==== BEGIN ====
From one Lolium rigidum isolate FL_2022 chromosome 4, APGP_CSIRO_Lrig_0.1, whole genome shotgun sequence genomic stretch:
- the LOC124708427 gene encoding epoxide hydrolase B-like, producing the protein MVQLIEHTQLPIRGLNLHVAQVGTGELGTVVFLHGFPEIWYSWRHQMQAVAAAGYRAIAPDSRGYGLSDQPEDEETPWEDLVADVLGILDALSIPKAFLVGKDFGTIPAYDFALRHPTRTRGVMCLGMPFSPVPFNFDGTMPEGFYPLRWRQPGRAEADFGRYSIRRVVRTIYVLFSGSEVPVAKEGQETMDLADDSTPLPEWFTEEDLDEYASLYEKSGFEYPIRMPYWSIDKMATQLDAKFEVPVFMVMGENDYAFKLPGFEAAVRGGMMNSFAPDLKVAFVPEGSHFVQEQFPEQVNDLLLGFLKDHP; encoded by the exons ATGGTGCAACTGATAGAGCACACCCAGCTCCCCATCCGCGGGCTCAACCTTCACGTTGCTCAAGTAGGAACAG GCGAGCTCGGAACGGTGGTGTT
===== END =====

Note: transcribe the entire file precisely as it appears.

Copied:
From one Lolium rigidum isolate FL_2022 chromosome 4, APGP_CSIRO_Lrig_0.1, whole genome shotgun sequence genomic stretch:
- the LOC124708427 gene encoding epoxide hydrolase B-like, producing the protein MVQLIEHTQLPIRGLNLHVAQVGTGELGTVVFLHGFPEIWYSWRHQMQAVAAAGYRAIAPDSRGYGLSDQPEDEETPWEDLVADVLGILDALSIPKAFLVGKDFGTIPAYDFALRHPTRTRGVMCLGMPFSPVPFNFDGTMPEGFYPLRWRQPGRAEADFGRYSIRRVVRTIYVLFSGSEVPVAKEGQETMDLADDSTPLPEWFTEEDLDEYASLYEKSGFEYPIRMPYWSIDKMATQLDAKFEVPVFMVMGENDYAFKLPGFEAAVRGGMMNSFAPDLKVAFVPEGSHFVQEQFPEQVNDLLLGFLKDHP; encoded by the exons ATGGTGCAACTGATAGAGCACACCCAGCTCCCCATCCGCGGGCTCAACCTTCACGTTGCTCAAGTAGGAACAG GCGAGCTCGGAACGGTGGTGTT